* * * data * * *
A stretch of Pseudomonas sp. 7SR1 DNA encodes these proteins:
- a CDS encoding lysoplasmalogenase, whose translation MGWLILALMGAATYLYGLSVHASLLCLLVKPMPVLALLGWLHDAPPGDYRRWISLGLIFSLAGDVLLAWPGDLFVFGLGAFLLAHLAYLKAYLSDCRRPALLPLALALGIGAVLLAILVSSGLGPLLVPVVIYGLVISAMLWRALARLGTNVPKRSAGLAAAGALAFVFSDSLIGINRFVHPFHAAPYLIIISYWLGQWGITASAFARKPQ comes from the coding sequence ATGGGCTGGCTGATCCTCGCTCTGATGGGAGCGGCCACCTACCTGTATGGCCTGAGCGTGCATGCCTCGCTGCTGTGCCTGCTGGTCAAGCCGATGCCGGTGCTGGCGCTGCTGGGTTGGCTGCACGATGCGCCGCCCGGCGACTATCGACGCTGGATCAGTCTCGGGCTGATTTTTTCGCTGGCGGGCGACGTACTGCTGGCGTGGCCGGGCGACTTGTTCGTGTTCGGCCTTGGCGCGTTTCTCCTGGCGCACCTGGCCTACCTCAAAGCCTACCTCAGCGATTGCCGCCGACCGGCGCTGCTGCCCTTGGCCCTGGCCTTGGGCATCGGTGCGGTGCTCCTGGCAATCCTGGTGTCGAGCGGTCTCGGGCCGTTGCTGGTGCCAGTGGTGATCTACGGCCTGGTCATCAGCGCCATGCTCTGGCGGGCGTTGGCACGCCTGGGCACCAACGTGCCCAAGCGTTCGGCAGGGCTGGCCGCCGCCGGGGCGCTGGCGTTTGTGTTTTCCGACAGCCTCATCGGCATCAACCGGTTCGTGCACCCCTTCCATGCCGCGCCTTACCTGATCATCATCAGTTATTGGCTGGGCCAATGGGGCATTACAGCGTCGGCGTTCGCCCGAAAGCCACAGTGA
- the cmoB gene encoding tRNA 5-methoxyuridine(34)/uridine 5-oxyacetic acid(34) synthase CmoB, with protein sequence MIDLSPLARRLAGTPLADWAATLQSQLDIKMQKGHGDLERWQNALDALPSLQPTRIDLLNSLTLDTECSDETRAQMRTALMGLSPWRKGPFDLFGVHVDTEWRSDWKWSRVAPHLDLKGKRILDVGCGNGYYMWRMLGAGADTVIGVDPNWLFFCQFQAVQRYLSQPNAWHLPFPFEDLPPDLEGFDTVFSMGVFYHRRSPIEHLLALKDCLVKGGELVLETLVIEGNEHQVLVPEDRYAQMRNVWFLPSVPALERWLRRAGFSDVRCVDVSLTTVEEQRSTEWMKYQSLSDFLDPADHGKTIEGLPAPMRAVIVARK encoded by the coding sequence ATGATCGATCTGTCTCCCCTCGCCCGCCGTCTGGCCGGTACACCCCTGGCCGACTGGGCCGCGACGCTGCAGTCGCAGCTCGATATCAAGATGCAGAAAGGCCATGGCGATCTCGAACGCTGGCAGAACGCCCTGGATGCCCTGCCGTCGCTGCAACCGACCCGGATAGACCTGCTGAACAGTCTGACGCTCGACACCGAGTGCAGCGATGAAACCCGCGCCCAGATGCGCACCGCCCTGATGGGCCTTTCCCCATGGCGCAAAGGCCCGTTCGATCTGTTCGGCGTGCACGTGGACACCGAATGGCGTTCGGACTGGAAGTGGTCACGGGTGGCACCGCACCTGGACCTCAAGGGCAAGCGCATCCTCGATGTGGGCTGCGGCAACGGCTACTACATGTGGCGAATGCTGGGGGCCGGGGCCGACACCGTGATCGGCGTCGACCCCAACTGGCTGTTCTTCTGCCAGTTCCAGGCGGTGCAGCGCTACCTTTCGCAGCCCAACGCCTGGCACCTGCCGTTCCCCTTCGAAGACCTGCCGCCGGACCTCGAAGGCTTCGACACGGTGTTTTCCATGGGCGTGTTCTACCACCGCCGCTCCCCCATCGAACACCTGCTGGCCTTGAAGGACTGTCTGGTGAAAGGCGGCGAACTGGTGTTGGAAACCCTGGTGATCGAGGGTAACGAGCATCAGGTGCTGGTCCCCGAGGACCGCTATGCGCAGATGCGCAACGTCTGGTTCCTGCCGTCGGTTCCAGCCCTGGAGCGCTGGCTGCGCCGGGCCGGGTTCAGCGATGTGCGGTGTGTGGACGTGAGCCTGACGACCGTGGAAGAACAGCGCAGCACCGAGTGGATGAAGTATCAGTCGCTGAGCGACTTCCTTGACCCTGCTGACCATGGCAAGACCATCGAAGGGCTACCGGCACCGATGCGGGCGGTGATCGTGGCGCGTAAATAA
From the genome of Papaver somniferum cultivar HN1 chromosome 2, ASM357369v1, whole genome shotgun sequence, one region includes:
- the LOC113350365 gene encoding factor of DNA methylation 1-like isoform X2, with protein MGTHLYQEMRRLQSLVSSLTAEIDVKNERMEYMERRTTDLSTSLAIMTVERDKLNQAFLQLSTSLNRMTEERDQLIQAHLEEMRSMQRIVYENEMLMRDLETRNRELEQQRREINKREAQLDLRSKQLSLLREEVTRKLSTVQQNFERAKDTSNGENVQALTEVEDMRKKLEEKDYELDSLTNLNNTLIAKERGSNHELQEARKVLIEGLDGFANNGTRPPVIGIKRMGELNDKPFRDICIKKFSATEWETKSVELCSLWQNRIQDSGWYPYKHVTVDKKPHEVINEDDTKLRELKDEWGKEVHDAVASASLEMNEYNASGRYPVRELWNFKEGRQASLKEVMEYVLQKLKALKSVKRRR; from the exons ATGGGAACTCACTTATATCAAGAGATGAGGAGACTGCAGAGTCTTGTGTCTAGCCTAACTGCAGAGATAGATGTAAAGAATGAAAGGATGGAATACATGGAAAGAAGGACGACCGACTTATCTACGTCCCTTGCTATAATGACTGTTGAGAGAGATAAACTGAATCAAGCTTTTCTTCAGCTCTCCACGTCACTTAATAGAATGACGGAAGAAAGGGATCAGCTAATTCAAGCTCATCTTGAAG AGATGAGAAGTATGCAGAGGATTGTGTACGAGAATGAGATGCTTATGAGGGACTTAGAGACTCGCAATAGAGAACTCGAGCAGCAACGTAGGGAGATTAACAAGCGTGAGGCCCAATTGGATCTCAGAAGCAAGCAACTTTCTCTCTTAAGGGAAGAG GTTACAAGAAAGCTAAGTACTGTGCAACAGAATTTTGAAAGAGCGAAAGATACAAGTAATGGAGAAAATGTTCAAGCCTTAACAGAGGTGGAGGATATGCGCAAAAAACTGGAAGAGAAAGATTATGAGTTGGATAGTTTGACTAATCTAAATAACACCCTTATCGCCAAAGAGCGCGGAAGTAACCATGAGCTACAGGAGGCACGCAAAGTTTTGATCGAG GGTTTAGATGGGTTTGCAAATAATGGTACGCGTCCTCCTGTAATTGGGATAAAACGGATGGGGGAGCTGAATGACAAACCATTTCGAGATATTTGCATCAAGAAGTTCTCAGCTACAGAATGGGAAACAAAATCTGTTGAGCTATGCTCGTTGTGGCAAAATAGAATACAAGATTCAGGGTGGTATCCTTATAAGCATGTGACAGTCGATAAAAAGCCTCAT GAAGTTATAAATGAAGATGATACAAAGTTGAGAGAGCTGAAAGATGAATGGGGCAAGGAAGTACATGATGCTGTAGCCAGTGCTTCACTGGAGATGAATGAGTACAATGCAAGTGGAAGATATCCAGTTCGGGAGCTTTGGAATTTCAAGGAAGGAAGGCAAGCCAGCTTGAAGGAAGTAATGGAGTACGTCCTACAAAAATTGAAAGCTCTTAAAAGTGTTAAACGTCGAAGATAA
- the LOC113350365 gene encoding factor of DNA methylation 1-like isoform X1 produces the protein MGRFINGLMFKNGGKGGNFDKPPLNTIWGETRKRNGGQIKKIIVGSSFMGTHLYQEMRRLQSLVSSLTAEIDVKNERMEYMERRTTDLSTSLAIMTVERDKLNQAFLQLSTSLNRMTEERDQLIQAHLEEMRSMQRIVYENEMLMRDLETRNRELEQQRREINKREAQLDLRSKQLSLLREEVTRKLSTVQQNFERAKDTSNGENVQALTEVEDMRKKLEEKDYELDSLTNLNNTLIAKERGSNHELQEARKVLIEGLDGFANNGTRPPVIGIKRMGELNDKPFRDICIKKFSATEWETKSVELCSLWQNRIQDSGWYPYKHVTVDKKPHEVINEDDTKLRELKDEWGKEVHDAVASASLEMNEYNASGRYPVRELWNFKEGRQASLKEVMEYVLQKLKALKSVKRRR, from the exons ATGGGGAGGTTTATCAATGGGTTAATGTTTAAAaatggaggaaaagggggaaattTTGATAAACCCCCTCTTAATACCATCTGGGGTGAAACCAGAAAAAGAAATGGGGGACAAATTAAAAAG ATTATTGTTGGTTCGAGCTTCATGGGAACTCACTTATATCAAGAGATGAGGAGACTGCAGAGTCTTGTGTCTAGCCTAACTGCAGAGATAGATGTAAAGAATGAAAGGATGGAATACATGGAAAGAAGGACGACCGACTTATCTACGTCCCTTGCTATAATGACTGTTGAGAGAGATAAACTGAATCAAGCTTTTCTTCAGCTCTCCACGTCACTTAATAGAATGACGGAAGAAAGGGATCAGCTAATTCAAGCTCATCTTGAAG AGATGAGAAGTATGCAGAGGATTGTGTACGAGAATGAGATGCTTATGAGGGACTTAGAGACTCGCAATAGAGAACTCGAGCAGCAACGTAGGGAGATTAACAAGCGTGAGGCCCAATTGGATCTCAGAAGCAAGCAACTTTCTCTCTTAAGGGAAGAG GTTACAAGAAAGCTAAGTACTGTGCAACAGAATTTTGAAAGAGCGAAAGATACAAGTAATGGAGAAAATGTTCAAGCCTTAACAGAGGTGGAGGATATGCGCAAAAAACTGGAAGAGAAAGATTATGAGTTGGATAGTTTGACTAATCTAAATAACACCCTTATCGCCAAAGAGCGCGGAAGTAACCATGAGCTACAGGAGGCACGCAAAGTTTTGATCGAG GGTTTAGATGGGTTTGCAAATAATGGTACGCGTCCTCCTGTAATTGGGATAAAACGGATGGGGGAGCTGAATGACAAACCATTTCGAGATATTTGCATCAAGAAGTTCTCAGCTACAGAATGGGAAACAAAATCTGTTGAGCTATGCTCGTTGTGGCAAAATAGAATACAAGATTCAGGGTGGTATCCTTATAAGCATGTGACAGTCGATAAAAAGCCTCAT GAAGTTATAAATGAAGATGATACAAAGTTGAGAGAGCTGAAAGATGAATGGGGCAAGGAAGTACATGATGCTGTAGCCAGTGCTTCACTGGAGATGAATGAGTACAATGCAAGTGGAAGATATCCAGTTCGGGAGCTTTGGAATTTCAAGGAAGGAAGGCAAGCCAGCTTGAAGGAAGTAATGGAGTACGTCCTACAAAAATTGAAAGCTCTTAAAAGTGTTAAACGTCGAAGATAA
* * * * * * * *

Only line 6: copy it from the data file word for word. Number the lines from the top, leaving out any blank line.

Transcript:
- the LOC113350365 gene encoding factor of DNA methylation 1-like isoform X1 produces the protein MGRFINGLMFKNGGKGGNFDKPPLNTIWGETRKRNGGQIKKIIVGSSFMGTHLYQEMRRLQSLVSSLTAEIDVKNERMEYMERRTTDLSTSLAIMTVERDKLNQAFLQLSTSLNRMTEERDQLIQAHLEEMRSMQRIVYENEMLMRDLETRNRELEQQRREINKREAQLDLRSKQLSLLREEVTRKLSTVQQNFERAKDTSNGENVQALTEVEDMRKKLEEKDYELDSLTNLNNTLIAKERGSNHELQEARKVLIEGLDGFANNGTRPPVIGIKRMGELNDKPFRDICIKKFSATEWETKSVELCSLWQNRIQDSGWYPYKHVTVDKKPHEVINEDDTKLRELKDEWGKEVHDAVASASLEMNEYNASGRYPVRELWNFKEGRQASLKEVMEYVLQKLKALKSVKRRR, from the exons ATGGGGAGGTTTATCAATGGGTTAATGTTTAAAaatggaggaaaagggggaaattTTGATAAACCCCCTCTTAATACCATCTGGGGTGAAACCAGAAAAAGAAATGGGGGACAAATTAAAAAG ATTATTGTTGGTTCGAGCTTCATGGGAACTCACTTATATCAAGAGATGAGGAGACTGCAGAGTCTTGTGTCTAGCCTAACTGCAGAGATAGATGTAAAGAATGAAAGGATGGAATACATGGAAAGAAGGACGACCGACTTATCTACGTCCCTTGCTATAATGACTGTTGAGAGAGATAAACTGAATCAAGCTTTTCTTCAGCTCTCCACGTCACTTAATAGAATGACGGAAGAAAGGGATCAGCTAATTCAAGCTCATCTTGAAG AGATGAGAAGTATGCAGAGGATTGTGTACGAGAATGAGATGCTTATGAGGGACTTAGAGACTCGCAATAGAGAACTCGAGCAGCAACGTAGGGAGATTAACAAGCGTGAGGCCCAATTGGATCTCAGAAGCAAGCAACTTTCTCTCTTAAGGGAAGAG GTTACAAGAAAGCTAAGTACTGTGCAACAGAATTTTGAAAGAGCGAAAGATACAAGTAATGGAGAAAATGTTCAAGCCTTAACAGAGGTGGAGGATATGCGCAAAAAACTGGAAGAGAAAGATTATGAGTTGGATAGTTTGACTAATCTAAATAACACCCTTATCGCCAAAGAGCGCGGAAGTAACCATGAGCTACAGGAGGCACGCAAAGTTTTGATCGAG GGTTTAGATGGGTTTGCAAATAATGGTACGCGTCCTCCTGTAATTGGGATAAAACGGATGGGGGAGCTGAATGACAAACCATTTCGAGATATTTGCATCAAGAAGTTCTCAGCTACAGAATGGGAAACAAAATCTGTTGAGCTATGCTCGTTGTGGCAAAATAGAATACAAGATTCAGGGTGGTATCCTTATAAGCATGTGACAGTCGATAAAAAGCCTCAT GAAGTTATAAATGAAGATGATACAAAGTTGAGAGAGCTGAAAGATGAATGGGGCAAGGAAGTACATGATGCTGTAGCCAGTGCTTCACTGGAGATGAATGAGTACAATGCAAGTGGAAGATATCCAGTTCGGGAGCTTTGGAATTTCAAGGAAGGAAGGCAAGCCAGCTTGAAGGAAGTAATGGAGTACGTCCTACAAAAATTGAAAGCTCTTAAAAGTGTTAAACGTCGAAGATAA